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Old 05-07-2014, 05:53 AM   #11
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I see no reason why you can't roast it at about 180c for 20mins per pound. I do and use the remains chopped up in a risotto. It has a higher fat content than the leg so score the skin and then either rub in salt and garlic paste, or spread with apricot conserve about 1/2 way through cooking. Another nice idea is to make up some breadcrumb type stuffing ( or use packet such as PAXO ) and use it as a crust.
I think it is great roasted, not tough because it is LAMB after all but if you want something exotic then look up some lamb tagine recipes. Or cut at the joint and do one of each suggestion. The tagine will freeze for another time
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Old 05-07-2014, 11:47 AM   #12
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Quote:
Originally Posted by menumaker View Post
I see no reason why you can't roast it at about 180c for 20mins per pound. I do and use the remains chopped up in a risotto. It has a higher fat content than the leg so score the skin and then either rub in salt and garlic paste, or spread with apricot conserve about 1/2 way through cooking. Another nice idea is to make up some breadcrumb type stuffing ( or use packet such as PAXO ) and use it as a crust.
I think it is great roasted, not tough because it is LAMB after all but if you want something exotic then look up some lamb tagine recipes. Or cut at the joint and do one of each suggestion. The tagine will freeze for another time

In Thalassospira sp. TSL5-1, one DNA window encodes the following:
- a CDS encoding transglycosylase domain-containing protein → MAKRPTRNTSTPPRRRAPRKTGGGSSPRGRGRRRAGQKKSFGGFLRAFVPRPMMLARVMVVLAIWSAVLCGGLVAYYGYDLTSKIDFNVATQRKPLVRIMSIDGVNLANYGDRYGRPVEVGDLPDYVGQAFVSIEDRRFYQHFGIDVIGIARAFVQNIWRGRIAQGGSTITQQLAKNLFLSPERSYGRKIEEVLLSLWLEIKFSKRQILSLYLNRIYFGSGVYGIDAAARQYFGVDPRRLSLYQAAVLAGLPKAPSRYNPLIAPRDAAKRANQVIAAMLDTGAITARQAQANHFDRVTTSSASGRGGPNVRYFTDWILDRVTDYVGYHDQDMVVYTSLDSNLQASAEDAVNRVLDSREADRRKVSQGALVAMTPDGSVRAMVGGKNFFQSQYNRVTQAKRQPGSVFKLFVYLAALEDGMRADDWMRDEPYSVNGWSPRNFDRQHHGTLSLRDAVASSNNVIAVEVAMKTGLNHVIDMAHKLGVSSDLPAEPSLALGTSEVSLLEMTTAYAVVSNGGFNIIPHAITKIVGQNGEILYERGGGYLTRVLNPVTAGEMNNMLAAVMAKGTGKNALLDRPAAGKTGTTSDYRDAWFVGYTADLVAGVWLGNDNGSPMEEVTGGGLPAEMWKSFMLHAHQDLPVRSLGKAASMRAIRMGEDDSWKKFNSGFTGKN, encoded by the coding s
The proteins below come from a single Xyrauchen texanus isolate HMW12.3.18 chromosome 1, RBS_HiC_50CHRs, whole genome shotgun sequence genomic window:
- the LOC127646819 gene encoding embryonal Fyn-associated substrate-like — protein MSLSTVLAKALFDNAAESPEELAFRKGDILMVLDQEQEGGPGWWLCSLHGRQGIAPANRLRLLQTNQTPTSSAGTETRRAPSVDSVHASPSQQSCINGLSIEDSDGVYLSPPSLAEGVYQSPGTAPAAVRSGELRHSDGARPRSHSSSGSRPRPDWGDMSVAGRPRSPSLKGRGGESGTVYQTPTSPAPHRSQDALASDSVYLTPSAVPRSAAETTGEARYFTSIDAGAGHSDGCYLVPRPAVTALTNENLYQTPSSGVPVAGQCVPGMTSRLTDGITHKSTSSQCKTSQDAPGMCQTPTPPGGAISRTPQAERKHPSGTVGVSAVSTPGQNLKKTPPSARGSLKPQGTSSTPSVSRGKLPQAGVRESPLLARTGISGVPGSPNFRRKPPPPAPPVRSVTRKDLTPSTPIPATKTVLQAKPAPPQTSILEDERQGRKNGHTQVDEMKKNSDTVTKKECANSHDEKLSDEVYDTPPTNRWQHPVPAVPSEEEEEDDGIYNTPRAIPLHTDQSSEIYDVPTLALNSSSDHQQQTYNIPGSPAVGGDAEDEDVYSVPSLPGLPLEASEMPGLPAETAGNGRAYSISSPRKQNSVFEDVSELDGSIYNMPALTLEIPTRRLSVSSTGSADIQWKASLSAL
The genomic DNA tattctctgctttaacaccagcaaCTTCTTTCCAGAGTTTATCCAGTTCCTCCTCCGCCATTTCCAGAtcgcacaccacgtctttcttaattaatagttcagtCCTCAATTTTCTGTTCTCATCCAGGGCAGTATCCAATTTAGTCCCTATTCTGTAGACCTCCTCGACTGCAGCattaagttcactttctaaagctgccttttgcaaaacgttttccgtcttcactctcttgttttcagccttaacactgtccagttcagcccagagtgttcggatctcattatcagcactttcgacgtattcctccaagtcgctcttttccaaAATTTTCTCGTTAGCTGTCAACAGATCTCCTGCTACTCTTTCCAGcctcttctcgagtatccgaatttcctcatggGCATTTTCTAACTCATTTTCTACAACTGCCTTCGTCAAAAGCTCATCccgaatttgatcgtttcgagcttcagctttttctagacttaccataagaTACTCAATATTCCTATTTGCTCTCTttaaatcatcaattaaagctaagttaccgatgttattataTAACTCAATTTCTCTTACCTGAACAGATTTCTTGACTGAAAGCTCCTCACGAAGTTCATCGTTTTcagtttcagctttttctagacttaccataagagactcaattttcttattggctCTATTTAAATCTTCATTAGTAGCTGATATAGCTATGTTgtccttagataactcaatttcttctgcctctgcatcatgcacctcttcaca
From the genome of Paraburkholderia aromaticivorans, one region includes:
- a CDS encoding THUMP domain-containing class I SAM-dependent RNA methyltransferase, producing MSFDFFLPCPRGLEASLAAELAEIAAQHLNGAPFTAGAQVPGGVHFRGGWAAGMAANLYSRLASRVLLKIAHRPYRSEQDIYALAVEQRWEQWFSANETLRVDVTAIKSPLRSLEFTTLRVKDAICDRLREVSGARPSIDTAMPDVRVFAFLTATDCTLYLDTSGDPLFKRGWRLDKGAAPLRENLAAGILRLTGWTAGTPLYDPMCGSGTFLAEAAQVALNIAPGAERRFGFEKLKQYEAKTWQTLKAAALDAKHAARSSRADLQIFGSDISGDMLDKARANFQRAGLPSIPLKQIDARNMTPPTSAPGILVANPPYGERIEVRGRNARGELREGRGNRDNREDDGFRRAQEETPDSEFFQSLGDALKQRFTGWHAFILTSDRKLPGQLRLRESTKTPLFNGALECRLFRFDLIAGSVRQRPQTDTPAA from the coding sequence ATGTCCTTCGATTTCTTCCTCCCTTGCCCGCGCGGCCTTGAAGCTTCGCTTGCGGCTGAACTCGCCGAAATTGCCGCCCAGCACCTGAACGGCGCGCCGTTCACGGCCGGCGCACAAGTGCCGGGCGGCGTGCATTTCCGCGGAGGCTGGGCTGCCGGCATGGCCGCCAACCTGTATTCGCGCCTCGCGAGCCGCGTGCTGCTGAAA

I'm with a fellow Brit here. Shoulder is one of my favourite cuts of lamb but we don't normally get the ribs attached to the shoulder here. This -
http://www.robertnashbutchers.co.uk/...amb%20cuts.gif
- is our shoulder cut which is a pig to carve with the bone in so I often bone it out (with a family full of butchers I know how to do it without boning my fingers as well!), stuff it and roll it before roasting. Any stuffing with apricots in it is good with lamb as are rosemary and mint.

Another easy but tasty recipe you could adapt to the US cut is this one from Mary Berry - Very simple but includes the ubiquitous mint sauce which is very British!
Mary Berry Cooks: Slow-roast shoulder of lamb and rosemary and paprika rub and fresh mint sauce | Mail Online


There may be a difference between what we call lamb and what the US calls lamb. Over here the meat of a sheep is "lamb" when it's slaughtered at 5-6 months old. After that it becomes a "hogget" and later still "mutton". I understand the American lamb may be older (up to a year?) and therefore may need slightly more careful cooking.

We sometimes casserole shoulder of lamb but if we do, it needs to be have its main cooking the day before consumption and refrigerated so the fat can be removed from the top of the cold casserole before reheating as it can make the casserole too greasy. As with any casserole or stew, it improves with making the day before.

As well as tagines and other middle eastern recipes lamb is often used in curries such as lamb rogan josh.

I hope all this isn't more than you wanted to know
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